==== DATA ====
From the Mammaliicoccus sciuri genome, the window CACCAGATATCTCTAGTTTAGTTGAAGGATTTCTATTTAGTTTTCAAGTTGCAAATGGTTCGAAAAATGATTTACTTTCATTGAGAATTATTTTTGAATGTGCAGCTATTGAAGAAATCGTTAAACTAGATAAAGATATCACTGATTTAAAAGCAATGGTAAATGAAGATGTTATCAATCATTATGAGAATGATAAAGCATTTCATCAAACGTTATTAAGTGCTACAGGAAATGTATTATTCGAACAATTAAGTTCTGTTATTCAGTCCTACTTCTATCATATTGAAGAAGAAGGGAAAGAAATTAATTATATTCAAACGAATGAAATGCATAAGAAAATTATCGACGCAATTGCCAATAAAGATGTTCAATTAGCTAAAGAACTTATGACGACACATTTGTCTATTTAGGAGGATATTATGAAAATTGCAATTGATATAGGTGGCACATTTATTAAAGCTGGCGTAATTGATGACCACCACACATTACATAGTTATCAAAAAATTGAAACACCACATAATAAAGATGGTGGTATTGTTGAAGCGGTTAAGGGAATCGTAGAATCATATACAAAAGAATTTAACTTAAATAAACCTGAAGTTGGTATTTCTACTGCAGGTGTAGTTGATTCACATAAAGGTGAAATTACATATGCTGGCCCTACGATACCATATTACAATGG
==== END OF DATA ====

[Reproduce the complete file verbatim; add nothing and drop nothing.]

From the Mammaliicoccus sciuri genome, the window CACCAGATATCTCTAGTTTAGTTGAAGGATTTCTATTTAGTTTTCAAGTTGCAAATGGTTCGAAAAATGATTTACTTTCATTGAGAATTATTTTTGAATGTGCAGCTATTGAAGAAATCGTTAAACTAGATAAAGATATCACTGATTTAAAAGCAATGGTAAATGAAGATGTTATCAATCATTATGAGAATGATAAAGCATTTCATCAAACGTTATTAAGTGCTACAGGAAATGTATTATTCGAACAATTAAGTTCTGTTATTCAGTCCTACTTCTATCATATTGAAGAAGAAGGGAAAGAAATTAATTATATTCAAACGAATGAAATGCATAAGAAAATTATCGACGCAATTGCCAATAAAGATGTTCAATTAGCTAAAGAACTTATGACGACACATTTGTCTATTTAGGAGGATATTATGAAAATTGCAATTGATATAGGTGGCACATTTATTAAAGCTGGCGTAATTGATGACCACCACACATTACATAGTTATCAAAAAATTGAAACACCACATAATAAAGATGGTGGTATTGTTGAAGCGGTTAAGGGAATCGTAGAATCATATACAAAAGAATTTAACTTAAATAAACCTGAAGTTGGTATTTCTACTGCAGGTGTAGTTGATTCACATAAAGGTGAAATTACATATGCTGGCCCTACGATACCATATTACAATGG